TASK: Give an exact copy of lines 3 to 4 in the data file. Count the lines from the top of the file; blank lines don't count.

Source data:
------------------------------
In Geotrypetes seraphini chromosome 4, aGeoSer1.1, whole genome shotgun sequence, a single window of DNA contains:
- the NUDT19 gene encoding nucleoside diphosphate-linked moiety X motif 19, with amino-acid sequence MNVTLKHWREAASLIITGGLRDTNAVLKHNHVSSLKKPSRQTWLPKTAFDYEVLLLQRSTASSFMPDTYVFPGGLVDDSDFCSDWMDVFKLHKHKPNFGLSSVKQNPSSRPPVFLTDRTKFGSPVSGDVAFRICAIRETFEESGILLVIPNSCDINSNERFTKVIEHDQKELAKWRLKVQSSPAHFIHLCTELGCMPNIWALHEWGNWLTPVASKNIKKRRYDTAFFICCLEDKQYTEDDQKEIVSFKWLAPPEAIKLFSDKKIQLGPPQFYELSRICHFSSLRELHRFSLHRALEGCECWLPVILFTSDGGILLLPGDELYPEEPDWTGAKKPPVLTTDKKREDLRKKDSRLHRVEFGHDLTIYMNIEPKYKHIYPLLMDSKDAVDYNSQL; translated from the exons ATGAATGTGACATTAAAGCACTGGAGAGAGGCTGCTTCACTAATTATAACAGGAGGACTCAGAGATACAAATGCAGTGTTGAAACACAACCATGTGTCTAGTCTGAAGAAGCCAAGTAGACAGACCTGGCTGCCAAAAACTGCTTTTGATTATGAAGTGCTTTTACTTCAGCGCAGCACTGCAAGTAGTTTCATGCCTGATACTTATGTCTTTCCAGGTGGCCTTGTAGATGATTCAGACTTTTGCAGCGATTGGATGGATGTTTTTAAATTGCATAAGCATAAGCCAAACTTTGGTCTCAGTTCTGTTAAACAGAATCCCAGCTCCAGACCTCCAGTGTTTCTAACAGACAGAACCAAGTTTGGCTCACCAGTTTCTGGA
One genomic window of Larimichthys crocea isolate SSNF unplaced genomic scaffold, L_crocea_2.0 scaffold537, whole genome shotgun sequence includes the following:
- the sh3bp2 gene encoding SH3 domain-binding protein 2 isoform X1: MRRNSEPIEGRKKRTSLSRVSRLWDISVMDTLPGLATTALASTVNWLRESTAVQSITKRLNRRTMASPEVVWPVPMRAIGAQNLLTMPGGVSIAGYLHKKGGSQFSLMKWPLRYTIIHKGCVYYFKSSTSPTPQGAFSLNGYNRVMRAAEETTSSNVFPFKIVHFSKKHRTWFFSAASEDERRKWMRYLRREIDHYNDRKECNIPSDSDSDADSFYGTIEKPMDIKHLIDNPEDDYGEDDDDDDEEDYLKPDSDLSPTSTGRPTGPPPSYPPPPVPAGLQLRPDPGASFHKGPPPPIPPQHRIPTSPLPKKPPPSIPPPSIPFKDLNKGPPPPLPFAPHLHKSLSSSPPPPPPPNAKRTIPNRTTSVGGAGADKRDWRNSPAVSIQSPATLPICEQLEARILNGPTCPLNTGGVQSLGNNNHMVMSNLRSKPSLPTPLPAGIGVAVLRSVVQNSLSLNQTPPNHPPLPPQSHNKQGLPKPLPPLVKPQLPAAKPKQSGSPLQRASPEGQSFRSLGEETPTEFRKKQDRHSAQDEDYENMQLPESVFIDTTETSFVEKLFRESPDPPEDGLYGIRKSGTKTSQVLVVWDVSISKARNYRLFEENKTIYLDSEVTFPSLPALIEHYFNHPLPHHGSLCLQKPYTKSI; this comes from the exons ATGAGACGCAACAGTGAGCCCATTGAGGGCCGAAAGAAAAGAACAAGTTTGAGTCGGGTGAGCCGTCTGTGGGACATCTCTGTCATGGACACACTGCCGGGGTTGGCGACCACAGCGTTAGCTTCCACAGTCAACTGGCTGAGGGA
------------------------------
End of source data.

One genomic window of Larimichthys crocea isolate SSNF unplaced genomic scaffold, L_crocea_2.0 scaffold537, whole genome shotgun sequence includes the following:
- the sh3bp2 gene encoding SH3 domain-binding protein 2 isoform X1: MRRNSEPIEGRKKRTSLSRVSRLWDISVMDTLPGLATTALASTVNWLRESTAVQSITKRLNRRTMASPEVVWPVPMRAIGAQNLLTMPGGVSIAGYLHKKGGSQFSLMKWPLRYTIIHKGCVYYFKSSTSPTPQGAFSLNGYNRVMRAAEETTSSNVFPFKIVHFSKKHRTWFFSAASEDERRKWMRYLRREIDHYNDRKECNIPSDSDSDADSFYGTIEKPMDIKHLIDNPEDDYGEDDDDDDEEDYLKPDSDLSPTSTGRPTGPPPSYPPPPVPAGLQLRPDPGASFHKGPPPPIPPQHRIPTSPLPKKPPPSIPPPSIPFKDLNKGPPPPLPFAPHLHKSLSSSPPPPPPPNAKRTIPNRTTSVGGAGADKRDWRNSPAVSIQSPATLPICEQLEARILNGPTCPLNTGGVQSLGNNNHMVMSNLRSKPSLPTPLPAGIGVAVLRSVVQNSLSLNQTPPNHPPLPPQSHNKQGLPKPLPPLVKPQLPAAKPKQSGSPLQRASPEGQSFRSLGEETPTEFRKKQDRHSAQDEDYENMQLPESVFIDTTETSFVEKLFRESPDPPEDGLYGIRKSGTKTSQVLVVWDVSISKARNYRLFEENKTIYLDSEVTFPSLPALIEHYFNHPLPHHGSLCLQKPYTKSI; this comes from the exons ATGAGACGCAACAGTGAGCCCATTGAGGGCCGAAAGAAAAGAACAAGTTTGAGTCGGGTGAGCCGTCTGTGGGACATCTCTGTCATGGACACACTGCCGGGGTTGGCGACCACAGCGTTAGCTTCCACAGTCAACTGGCTGAGGGA